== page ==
- D.Exercise D1: Sketch the aggregate expenditure-output diagram with the recessiona...
- D.Exercise D2: Sketch the aggregate expenditure-output diagram with an inflationar...
- D.Exercise D3: An economy has the following characteristics: Y = National income T...
- D.Exercise D4: Table D7 represents the data behind a Keynesian cross diagram. Assu...
- D.Exercise D5: Explain how the multiplier works. Use an MPC of 80% in an example.
- D.Exercise D6: What is on the axes of an expenditure-output diagram?
- D.Exercise D7: What does the 45-degree line show?
- D.Exercise D8: What determines the slope of a consumption function?
- D.Exercise D9: What is the marginal propensity to consume, and how is it related t...
- D.Exercise D10: Why are the investment function, the government spending function, ...
- D.Exercise D11: Why does the import function slope down? What is the marginal prope...
- D.Exercise D12: What are the components on which the aggregate expenditure function...
- D.Exercise D13: Is the equilibrium in a Keynesian cross diagram usually expected to...
- D.Exercise D14: What is an inflationary gap? A recessionary gap?
- D.Exercise D15: What is the multiplier effect?
- D.Exercise D16: Why are savings, taxes, and imports referred to as leakages in calc...
- D.Exercise D17: Will an economy with a high multiplier be more stable or less stabl...
- D.Exercise D18: How do economists use the multiplier?
- D.Exercise D19: What does it mean when the aggregate expenditure line crosses the 4...
- D.Exercise D20: Which model, the AD/AS or the AE model better explains the relation...
- D.Exercise D21: What are some reasons that the economy might be in a recession, and...
- D.Exercise D22: What should the government do to relieve inflationary pressures if ...
- D.Exercise D23: Two countries are in a recession. Country A has an MPC of 0.8 and C...
- D.Exercise D24: Compare two policies: a tax cut on income or an increase in governm...
- D.Exercise D25: What role does government play in stabilizing the economy and what ...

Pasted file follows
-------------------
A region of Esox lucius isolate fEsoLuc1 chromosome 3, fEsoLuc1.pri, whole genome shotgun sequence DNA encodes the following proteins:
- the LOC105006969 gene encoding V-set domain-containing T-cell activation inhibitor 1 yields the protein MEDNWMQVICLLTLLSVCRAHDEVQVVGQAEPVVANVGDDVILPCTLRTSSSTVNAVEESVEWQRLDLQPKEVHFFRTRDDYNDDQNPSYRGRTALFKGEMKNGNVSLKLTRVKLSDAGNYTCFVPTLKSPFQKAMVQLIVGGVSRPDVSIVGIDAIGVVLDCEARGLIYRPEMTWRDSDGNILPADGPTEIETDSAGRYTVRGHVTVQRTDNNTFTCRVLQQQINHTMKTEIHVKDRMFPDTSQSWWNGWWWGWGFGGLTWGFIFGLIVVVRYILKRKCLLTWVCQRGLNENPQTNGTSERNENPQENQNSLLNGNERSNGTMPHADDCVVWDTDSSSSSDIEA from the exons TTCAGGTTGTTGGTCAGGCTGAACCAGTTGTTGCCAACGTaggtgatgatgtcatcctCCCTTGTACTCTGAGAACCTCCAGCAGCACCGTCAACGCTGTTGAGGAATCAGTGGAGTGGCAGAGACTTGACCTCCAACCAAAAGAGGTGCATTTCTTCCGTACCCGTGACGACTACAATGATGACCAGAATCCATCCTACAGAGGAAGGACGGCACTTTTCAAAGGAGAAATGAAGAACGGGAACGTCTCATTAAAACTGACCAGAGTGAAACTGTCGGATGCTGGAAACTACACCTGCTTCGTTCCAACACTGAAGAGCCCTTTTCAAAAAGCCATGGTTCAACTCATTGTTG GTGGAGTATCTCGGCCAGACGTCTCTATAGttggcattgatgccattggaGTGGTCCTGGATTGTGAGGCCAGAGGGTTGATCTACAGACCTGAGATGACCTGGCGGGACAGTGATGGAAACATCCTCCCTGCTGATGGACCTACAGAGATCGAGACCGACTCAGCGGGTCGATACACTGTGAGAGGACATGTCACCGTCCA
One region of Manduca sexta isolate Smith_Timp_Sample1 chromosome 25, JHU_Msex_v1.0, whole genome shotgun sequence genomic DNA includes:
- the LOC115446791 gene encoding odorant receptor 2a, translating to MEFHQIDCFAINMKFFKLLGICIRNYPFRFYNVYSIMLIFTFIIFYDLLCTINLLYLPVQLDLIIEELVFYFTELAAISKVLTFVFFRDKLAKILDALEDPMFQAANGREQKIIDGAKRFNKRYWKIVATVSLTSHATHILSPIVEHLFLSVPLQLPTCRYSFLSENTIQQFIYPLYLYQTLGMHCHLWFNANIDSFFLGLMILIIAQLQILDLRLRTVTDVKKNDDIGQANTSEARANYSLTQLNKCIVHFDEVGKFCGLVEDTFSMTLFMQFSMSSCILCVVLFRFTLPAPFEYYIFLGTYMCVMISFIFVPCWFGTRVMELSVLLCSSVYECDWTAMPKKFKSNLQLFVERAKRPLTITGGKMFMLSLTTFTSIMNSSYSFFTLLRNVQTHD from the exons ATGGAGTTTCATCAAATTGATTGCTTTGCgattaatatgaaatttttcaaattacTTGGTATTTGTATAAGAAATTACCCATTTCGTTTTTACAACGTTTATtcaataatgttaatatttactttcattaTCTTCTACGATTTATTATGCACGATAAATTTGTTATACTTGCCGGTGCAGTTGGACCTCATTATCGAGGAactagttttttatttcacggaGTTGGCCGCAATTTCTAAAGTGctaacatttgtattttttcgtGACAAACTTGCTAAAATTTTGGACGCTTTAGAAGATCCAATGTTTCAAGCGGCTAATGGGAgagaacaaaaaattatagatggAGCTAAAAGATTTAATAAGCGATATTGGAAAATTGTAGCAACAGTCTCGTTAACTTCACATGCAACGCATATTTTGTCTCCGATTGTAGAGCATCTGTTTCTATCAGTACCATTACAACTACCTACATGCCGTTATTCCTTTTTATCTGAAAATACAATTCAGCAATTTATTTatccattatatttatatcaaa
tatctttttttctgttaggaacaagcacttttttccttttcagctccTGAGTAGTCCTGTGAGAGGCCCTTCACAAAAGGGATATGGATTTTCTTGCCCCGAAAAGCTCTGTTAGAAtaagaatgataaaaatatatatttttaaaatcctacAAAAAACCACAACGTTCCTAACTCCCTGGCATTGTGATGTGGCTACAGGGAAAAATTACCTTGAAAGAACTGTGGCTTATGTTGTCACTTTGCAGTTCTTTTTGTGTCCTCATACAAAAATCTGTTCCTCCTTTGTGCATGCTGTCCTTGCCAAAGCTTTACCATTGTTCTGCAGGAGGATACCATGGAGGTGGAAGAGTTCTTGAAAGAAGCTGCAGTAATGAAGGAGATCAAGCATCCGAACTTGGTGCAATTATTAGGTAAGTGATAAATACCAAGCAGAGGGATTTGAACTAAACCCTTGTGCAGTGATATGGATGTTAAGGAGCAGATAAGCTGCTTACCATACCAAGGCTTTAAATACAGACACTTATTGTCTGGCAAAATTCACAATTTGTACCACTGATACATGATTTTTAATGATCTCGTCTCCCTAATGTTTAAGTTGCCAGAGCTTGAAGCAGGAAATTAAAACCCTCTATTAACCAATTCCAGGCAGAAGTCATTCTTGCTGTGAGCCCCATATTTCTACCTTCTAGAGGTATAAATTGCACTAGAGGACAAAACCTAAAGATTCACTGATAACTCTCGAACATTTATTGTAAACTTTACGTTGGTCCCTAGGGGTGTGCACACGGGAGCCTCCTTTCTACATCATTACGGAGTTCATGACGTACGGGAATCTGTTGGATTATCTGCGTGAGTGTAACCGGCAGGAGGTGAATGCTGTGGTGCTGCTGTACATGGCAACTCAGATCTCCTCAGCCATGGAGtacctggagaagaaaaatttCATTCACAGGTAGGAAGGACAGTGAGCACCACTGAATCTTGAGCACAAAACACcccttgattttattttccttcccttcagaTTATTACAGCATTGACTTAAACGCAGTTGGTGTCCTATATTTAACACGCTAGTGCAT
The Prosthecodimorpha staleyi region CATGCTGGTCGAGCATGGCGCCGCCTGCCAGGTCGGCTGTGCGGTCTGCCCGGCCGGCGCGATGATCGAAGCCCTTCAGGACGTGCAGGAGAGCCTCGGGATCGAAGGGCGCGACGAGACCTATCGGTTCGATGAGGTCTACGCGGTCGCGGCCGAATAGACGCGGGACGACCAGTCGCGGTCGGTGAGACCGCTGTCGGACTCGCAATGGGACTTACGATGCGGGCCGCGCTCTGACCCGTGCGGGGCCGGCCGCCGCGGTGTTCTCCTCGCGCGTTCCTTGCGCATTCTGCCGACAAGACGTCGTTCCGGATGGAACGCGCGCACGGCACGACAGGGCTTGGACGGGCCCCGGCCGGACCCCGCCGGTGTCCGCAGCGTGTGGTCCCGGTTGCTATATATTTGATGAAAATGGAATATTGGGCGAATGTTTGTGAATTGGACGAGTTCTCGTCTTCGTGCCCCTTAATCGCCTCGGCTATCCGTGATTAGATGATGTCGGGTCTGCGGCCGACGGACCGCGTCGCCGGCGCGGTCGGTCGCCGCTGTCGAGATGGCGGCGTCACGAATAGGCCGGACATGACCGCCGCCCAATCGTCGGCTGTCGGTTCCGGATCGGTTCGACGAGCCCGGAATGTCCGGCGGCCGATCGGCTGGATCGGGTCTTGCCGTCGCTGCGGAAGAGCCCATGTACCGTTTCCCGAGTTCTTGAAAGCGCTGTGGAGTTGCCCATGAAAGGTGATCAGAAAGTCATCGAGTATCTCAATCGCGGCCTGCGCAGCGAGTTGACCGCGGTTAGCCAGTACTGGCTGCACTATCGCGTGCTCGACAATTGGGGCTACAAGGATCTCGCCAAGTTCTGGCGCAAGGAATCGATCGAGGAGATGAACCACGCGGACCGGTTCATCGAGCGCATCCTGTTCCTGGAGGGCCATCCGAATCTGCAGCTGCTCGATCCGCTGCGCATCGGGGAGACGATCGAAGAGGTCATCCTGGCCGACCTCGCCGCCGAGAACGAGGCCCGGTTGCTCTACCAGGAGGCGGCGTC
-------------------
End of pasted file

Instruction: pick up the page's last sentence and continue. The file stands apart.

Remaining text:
- D.Exercise D26: If there is a recessionary gap of $100 billion, should the governme...
- D.Exercise D27: What other changes in the economy can be evaluated by using the mul...
Solutions for Chapter D: The Expenditure-Output Model
Full solutions for Principles of Economics | 2nd Edition
a person who is performing an act for another person, called the principal
the limit on the consumption bundles that a consumer can afford
an excess of tax revenue over government spending
the proposition that if private parties can bargain without cost over the allocation of resources, they can solve the problem of externalities on their own
two goods for which an increase in the price of one leads to a decrease in the demand for the other
the amount a buyer is willing to pay for a good minus the amount the buyer actually pays for it
a tax designed to induce private decision makers to take account of the social costs that arise from a negative externality
a graph of the relationship between the price of a good and the quantity demanded
total revenue minus total cost, including both explicit and implicit costs
the price that balances quantity supplied and quantity demanded
the increase in total cost that arises from an extra unit of production
a situation in which economic actors interacting with one another each choose their best strategy given the strategies that all the other actors have chosen
two goods with right-angle indifference curves
the study of government using the analytic methods of economics
the ability of an individual to own and exercise control over scarce resources
a theory of exchange rates whereby a unit of any given currency should be able to buy the same quantity of goods in all countries
a dislike of uncertainty
a graph of the relationship between the price of a good and the quantity supplied
an excess of imports over exports
the costs that parties incur in the process of agreeing to and following through on a bargain